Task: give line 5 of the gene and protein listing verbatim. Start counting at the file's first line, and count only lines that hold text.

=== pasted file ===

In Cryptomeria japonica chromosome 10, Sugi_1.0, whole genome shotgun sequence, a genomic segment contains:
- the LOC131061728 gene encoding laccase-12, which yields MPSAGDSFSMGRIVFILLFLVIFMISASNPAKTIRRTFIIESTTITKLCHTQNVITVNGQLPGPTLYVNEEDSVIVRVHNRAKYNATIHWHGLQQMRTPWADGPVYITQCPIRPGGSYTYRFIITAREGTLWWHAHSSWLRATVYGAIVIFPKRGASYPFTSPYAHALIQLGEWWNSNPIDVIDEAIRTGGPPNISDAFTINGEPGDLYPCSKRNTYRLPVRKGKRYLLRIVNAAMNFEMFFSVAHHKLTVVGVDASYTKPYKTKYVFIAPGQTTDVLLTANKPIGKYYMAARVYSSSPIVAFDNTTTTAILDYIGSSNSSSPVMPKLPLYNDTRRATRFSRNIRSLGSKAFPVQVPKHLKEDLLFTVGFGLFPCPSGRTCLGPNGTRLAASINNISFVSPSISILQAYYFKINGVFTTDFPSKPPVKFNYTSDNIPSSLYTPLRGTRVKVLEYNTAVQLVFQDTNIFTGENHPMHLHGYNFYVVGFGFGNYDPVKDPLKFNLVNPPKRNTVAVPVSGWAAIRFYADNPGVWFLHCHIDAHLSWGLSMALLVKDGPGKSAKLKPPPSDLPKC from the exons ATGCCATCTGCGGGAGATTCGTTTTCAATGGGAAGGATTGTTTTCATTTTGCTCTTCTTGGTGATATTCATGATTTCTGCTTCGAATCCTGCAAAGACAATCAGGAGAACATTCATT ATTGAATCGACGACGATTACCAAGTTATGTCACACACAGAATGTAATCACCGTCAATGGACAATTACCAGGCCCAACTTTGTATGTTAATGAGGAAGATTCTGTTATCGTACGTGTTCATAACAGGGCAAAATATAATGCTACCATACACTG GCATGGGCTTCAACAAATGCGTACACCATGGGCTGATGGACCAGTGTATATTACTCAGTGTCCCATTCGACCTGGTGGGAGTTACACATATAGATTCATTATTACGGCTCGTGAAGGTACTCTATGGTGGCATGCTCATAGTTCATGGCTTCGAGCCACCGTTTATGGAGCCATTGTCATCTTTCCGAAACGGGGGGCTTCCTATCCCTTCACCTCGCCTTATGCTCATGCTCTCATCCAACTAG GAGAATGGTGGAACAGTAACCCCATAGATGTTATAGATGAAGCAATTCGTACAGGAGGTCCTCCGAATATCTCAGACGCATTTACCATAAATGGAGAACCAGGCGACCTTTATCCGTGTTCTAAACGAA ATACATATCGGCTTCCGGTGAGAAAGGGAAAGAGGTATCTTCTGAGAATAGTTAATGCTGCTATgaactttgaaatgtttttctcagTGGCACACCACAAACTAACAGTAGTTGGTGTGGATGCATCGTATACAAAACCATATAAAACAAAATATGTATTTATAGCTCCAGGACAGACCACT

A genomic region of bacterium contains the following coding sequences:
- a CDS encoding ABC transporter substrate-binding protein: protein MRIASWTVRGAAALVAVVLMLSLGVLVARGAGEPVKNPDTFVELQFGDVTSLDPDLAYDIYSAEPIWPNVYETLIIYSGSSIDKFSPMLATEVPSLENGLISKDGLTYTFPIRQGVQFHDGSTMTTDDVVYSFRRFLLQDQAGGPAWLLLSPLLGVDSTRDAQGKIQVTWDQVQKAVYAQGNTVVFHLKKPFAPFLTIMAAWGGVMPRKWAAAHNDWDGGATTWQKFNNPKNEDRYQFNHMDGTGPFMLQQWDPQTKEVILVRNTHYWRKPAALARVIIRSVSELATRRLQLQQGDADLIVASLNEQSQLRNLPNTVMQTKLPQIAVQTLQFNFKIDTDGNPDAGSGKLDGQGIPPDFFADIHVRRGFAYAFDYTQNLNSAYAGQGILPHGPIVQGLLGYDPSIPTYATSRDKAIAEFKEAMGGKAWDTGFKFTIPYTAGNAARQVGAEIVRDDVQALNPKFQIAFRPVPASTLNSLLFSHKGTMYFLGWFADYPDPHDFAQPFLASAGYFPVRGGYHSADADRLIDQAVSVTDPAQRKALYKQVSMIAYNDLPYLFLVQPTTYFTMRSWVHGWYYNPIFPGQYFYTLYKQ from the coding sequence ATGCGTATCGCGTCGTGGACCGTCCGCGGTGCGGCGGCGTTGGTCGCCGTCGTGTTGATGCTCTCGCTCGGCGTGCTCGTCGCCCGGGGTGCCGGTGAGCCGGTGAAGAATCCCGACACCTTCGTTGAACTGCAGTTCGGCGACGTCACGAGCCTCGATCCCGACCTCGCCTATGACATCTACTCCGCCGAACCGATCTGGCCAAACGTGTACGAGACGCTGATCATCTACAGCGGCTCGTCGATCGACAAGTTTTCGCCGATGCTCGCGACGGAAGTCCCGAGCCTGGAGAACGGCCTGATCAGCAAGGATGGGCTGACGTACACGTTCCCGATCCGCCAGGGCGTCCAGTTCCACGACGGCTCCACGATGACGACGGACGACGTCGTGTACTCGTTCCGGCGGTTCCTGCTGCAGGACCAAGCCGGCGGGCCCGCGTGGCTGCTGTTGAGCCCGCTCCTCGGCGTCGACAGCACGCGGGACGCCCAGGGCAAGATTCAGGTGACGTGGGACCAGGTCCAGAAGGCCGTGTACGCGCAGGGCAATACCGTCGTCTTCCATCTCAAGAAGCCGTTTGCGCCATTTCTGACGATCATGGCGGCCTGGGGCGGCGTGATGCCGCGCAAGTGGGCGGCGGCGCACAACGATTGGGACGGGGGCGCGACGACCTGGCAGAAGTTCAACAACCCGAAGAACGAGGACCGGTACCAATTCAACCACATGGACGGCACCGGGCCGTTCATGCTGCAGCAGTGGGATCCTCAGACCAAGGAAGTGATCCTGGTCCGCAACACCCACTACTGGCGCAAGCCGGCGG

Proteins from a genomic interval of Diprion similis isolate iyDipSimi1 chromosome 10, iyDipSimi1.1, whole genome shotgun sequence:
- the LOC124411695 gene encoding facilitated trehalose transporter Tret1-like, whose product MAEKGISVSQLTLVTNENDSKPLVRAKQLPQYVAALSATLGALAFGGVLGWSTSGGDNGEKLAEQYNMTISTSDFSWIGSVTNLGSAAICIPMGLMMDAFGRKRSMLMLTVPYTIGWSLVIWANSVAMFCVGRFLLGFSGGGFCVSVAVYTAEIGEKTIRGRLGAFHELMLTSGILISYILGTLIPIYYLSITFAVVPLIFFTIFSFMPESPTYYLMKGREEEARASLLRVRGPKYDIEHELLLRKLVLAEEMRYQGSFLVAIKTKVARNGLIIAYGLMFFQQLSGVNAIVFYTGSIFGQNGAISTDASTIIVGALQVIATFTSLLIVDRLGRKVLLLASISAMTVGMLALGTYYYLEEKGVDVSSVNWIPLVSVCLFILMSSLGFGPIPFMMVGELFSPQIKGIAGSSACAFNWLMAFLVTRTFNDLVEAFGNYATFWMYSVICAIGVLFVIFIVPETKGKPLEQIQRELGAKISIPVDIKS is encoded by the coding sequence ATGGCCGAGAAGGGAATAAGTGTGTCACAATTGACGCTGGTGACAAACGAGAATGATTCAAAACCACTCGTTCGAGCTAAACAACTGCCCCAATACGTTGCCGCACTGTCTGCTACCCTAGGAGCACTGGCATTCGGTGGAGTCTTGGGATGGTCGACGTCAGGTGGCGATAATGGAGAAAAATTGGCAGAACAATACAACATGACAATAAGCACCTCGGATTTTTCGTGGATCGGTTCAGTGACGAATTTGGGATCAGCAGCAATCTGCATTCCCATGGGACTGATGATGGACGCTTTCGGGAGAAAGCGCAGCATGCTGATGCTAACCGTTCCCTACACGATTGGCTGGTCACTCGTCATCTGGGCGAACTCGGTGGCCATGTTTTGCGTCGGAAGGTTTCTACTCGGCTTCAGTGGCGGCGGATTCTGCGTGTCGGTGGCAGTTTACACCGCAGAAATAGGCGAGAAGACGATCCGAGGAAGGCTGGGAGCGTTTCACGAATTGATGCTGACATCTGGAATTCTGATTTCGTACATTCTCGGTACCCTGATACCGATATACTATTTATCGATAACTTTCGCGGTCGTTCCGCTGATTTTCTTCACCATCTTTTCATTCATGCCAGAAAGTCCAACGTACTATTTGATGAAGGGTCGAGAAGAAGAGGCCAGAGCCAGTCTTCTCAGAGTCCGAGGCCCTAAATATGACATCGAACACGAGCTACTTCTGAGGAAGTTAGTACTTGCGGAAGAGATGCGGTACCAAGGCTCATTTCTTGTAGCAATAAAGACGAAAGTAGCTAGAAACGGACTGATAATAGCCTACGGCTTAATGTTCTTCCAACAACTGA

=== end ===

Proteins from a genomic interval of Diprion similis isolate iyDipSimi1 chromosome 10, iyDipSimi1.1, whole genome shotgun sequence: